Journal of Food and Nutrition Research
ISSN (Print): 2333-1119 ISSN (Online): 2333-1240 Website: Editor-in-chief: Prabhat Kumar Mandal
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Journal of Food and Nutrition Research. 2015, 3(2), 88-93
DOI: 10.12691/jfnr-3-2-2
Open AccessArticle

Comparison between Preexercise Meals Intake Effect with Different Glycemic Load on Exercise Performance in Female Athletes

Reza Ghiasvand1, 2, Zinat Sharifhosein1, 3, , Ahmad Esmailzadeh1, 2, Awat Feizi4, GHolamreza Askari1, 2, Mohammad Marandi5 and Zahra Maghsoudi6

1Food Security Research Center, Isfahan University of Medical Sciences, Isfahan, Iran

2Department of Community Nutrition, School of Nutrition and Food Science, Isfahan University of Medical Sciences, Isfahan, Iran

3MSc student of Health Science in Nutrition, Isfahan University of Medical Sciences, Isfahan, Iran

4Department of Epidemiology and Biostatistics, Isfahan University of Medical Sciences, Isfahan, Iran

5Department of Physical Educational and Sport Sciences, The University of Isfahan, Isfahan, Iran

6PhD student of Science in Nutrition, Isfahan University of Medical Sciences, Isfahan, Iran

Pub. Date: February 02, 2015

Cite this paper:
Reza Ghiasvand, Zinat Sharifhosein, Ahmad Esmailzadeh, Awat Feizi, GHolamreza Askari, Mohammad Marandi and Zahra Maghsoudi. Comparison between Preexercise Meals Intake Effect with Different Glycemic Load on Exercise Performance in Female Athletes. Journal of Food and Nutrition Research. 2015; 3(2):88-93. doi: 10.12691/jfnr-3-2-2


Athletes usually search for strategies to optimize their performance. Manipulation of carbohydrate (CHO) resources glycemic load in order to optimizing athletic performance provides new research areas in nutritional sport. Purpose of this study is to examine the effects of two isocaloric meals with different glycemic load (GL) on exercise performance and serum free fatty acids. Thirty six non-professional athletic women with ages between 19 and 24 were assigned in a double blinded randomized clinical trial with two period cross-over design. Participants in each group received a high or low GL meal as a breakfast, and 7-day wash out period is determined. serum free fatty acid (FFA) measurements were performed before and after each phase of intervention.3 hour After ingestion of a meal, participants run to exhaustion, in a 20 meters shuttle run pacer. Time to exhaustion (TTE) was recorded as a measure of exercise performance. In an attempt to ensure that subjects run to exhaustion, rating of perceived exertion (RPE) was measured, using a Borg scale, too. The ingestion of a low GL or high GL pre-exercise meal did not lead to different TEE and RPE at 3 hours before exercise in female athletic students. Mean changes of serum FFA were higher in low GL than high GL meal. Consumption of a low GL meal compared with a high GL meal at 3-hr before a shuttle run pacer, was not associated with significant changes in TEE and RPE levels but low GL meal led to more increase serum FFA than high GL.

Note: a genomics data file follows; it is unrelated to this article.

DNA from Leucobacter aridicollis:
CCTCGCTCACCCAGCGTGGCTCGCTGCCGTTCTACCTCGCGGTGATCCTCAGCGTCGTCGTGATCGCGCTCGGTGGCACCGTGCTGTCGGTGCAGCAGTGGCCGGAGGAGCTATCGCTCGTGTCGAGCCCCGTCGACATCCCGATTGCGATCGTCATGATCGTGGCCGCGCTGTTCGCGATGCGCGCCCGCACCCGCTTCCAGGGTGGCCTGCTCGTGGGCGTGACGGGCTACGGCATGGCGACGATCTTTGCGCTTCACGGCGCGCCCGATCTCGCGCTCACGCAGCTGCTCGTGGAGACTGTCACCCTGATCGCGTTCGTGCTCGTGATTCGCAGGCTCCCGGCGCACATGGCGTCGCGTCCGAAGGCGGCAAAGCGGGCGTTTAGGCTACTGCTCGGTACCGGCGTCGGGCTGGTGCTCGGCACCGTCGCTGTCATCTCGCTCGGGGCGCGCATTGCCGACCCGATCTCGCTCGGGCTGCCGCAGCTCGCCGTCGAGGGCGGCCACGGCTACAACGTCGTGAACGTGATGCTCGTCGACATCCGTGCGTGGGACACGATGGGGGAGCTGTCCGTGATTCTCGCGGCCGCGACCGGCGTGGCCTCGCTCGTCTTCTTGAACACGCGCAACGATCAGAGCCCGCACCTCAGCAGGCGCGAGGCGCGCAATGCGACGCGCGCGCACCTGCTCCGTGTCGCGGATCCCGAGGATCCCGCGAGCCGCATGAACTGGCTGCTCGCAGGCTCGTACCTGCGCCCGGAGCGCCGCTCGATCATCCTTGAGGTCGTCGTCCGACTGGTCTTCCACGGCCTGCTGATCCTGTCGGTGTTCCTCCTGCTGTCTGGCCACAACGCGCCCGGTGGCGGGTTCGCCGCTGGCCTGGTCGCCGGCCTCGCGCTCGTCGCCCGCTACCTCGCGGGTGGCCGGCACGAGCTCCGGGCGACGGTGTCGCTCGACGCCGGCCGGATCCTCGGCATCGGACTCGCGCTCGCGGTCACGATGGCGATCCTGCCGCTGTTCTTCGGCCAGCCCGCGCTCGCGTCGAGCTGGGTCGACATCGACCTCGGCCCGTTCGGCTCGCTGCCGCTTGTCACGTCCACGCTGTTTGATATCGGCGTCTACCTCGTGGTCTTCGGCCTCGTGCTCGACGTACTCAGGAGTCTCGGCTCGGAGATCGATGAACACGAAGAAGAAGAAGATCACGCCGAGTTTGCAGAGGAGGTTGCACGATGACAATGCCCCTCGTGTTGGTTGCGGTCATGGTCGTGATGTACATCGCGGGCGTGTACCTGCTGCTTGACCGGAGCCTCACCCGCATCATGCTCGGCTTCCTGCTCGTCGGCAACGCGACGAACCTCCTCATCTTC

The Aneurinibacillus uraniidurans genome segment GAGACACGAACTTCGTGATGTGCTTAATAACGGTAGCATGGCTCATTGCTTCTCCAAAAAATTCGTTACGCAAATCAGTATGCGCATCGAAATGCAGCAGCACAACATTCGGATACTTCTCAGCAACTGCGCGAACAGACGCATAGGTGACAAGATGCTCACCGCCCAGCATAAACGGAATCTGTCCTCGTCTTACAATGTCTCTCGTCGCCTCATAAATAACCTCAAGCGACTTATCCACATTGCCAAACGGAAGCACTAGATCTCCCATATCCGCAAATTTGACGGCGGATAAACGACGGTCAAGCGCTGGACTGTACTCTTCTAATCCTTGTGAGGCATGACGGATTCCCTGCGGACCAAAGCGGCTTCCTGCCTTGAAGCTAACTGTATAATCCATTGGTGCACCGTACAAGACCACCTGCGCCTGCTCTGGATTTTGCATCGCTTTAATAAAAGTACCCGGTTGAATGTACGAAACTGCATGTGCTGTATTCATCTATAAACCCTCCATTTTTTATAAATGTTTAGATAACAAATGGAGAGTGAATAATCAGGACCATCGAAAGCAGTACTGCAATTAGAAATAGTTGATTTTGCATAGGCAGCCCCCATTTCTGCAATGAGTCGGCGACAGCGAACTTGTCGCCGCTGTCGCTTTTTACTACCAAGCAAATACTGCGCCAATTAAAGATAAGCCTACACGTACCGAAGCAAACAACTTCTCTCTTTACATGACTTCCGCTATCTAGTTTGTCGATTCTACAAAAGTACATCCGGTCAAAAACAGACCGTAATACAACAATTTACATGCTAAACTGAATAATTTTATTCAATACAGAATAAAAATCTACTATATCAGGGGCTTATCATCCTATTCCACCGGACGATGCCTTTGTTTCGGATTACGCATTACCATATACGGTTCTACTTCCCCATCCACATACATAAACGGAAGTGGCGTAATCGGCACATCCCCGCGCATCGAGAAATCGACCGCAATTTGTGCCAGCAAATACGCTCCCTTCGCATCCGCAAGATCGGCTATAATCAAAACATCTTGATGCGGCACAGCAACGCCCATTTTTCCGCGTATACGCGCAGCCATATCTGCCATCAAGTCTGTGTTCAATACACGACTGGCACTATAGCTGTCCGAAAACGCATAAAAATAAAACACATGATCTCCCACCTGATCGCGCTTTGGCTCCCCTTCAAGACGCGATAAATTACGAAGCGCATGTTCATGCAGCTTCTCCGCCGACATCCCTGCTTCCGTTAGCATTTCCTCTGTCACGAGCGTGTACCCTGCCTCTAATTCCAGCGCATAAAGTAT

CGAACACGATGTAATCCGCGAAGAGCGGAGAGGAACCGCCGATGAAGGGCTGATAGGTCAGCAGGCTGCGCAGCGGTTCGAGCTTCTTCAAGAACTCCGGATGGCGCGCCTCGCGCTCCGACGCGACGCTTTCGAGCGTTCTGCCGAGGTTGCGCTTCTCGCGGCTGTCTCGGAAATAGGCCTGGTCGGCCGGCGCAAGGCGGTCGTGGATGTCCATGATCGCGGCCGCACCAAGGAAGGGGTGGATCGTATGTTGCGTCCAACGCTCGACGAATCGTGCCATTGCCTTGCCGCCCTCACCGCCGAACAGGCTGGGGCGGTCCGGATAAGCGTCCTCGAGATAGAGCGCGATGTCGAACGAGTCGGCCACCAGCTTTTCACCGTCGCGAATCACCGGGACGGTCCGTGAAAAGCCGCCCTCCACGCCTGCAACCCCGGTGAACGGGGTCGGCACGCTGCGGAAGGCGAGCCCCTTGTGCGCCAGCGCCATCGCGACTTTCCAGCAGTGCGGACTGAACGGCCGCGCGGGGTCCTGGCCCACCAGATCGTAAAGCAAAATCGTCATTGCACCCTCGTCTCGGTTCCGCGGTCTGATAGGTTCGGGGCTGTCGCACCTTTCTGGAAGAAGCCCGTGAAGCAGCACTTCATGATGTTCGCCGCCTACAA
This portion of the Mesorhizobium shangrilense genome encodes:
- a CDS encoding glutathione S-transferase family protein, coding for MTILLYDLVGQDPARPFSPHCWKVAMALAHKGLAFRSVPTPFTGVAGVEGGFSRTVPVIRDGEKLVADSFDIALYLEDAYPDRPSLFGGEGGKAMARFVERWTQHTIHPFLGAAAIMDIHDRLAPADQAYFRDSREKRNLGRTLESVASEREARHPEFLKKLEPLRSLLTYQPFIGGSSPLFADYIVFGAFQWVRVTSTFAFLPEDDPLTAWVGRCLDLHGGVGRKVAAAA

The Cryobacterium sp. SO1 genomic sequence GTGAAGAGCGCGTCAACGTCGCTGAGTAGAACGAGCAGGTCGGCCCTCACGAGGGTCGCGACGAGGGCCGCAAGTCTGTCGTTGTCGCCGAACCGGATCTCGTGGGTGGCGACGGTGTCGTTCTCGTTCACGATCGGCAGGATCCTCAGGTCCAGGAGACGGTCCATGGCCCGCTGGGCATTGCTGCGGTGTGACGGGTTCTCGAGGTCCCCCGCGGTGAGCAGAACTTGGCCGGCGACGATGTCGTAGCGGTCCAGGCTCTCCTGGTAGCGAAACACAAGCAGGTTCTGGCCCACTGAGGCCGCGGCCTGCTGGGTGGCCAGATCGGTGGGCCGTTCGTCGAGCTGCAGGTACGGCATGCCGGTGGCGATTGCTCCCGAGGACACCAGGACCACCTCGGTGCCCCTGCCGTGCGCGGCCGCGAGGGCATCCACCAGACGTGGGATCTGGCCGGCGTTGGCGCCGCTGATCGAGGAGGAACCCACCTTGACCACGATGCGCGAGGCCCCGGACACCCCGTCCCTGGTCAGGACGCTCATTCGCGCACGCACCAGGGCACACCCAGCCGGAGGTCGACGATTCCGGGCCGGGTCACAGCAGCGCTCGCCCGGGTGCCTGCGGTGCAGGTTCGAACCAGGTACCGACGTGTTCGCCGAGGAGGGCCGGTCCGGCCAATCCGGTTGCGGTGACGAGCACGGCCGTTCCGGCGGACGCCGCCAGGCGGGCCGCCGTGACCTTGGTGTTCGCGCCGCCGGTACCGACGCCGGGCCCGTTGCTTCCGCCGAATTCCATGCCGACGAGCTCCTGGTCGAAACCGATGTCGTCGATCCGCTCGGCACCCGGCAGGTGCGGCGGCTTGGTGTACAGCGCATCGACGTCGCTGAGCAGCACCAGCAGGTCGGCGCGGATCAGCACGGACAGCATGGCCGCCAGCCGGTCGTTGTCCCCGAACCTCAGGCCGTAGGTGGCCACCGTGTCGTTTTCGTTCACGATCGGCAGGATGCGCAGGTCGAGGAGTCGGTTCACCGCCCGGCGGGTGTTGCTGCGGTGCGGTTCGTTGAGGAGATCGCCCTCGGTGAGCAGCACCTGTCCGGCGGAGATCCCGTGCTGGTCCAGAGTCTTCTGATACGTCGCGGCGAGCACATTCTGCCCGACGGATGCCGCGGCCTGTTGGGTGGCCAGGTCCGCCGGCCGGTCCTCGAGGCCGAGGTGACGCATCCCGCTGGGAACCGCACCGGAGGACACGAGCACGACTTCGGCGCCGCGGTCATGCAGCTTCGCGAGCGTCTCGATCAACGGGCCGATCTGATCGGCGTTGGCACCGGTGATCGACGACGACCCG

glycemic load glycemic index pre-exercise meal exercise performance metabolism

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